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Album Review
Jekyll Island

Jekyll Island
by Surf City

Fire Records

Review Date
17th March 2015
Reviewed by
Paul Larsen

One of the great things about Surf City’s last record (2013’s We Knew It Was Not Going To Be Like This) was its knack of being able to marry so many elements of shoegaze, pop and psych-rock into a completed offering that kept the extremes of each genre from distorting the final product. Against this backdrop, singer Davin Stoddard’s observational and often cutting lyricism lent the record a weight that betrayed its sunburnt veneer. A couple of years on, the Auckland-based but globally known band have been afforded the time and space to record follow up album, Jekyll Island. So what’s changed?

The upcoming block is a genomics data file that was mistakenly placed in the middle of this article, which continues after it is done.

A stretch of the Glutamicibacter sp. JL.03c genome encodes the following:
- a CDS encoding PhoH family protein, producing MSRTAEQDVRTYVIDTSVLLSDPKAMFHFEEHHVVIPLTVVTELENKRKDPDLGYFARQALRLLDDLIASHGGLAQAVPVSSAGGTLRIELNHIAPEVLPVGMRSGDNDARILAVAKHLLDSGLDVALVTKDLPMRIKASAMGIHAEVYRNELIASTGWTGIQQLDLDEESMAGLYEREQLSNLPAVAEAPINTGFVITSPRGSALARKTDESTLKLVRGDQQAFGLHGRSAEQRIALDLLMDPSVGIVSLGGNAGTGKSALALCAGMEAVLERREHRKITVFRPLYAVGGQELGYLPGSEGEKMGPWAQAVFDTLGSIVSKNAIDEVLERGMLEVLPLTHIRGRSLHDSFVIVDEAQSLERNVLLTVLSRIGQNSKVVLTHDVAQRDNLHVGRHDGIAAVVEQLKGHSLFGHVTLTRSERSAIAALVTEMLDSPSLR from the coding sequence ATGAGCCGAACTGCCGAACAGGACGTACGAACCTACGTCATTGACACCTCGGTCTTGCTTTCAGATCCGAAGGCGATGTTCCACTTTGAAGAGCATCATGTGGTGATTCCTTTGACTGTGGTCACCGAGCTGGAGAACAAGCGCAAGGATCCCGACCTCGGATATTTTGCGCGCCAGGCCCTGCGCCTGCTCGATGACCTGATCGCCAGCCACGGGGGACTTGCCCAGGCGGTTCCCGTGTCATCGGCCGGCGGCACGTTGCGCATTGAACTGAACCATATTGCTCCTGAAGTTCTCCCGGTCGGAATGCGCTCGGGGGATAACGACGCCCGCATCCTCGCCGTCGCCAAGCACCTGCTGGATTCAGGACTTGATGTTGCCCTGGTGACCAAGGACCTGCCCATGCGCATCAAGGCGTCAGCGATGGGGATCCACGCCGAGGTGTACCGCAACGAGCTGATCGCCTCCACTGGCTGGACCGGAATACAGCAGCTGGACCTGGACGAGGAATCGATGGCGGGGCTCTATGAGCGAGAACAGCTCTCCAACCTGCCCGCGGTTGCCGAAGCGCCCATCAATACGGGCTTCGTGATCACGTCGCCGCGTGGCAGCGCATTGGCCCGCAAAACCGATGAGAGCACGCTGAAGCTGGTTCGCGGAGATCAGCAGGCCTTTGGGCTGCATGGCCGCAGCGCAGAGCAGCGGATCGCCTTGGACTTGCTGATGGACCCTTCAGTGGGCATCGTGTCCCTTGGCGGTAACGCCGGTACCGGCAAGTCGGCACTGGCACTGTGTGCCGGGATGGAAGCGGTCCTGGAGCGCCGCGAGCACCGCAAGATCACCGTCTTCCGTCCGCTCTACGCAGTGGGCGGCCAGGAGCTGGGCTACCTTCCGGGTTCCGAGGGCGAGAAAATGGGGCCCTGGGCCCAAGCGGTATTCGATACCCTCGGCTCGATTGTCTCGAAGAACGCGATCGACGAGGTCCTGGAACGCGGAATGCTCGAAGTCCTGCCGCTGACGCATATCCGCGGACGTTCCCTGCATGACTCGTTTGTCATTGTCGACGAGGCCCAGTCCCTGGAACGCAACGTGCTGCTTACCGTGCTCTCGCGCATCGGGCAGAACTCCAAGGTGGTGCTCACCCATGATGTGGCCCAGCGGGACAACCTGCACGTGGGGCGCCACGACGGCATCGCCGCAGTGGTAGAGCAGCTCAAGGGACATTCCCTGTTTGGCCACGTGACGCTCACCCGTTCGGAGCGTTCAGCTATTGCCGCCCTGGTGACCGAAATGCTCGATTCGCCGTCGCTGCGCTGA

Jekyll Island is a great example of an evolutionary album progression. It feels weightier and certainly carries more gravitas than its predecessors but it also maintains the ease of delivery and assuredness that was so endearing in earlier records. Mid-album highlight ‘What They Need’ exemplifies this with its spacey new-wave riff supporting a purposeful and engaging delivery from Stoddard.

Being a punchier and more concerted effort, Jekyll Island is beholden to its musicianship, which is noticeably good. The rhythm section in particular (Mike Ellis and Andy Frost) deserve a special mention for laying down an unshakeable foundation that ensures the other players in the band are gifted the opportunity to explore and play as the songwriting allows. It is a massively enjoyable album that demands a play-through. Not least of all right now, in the twilight of a long, hot summer.


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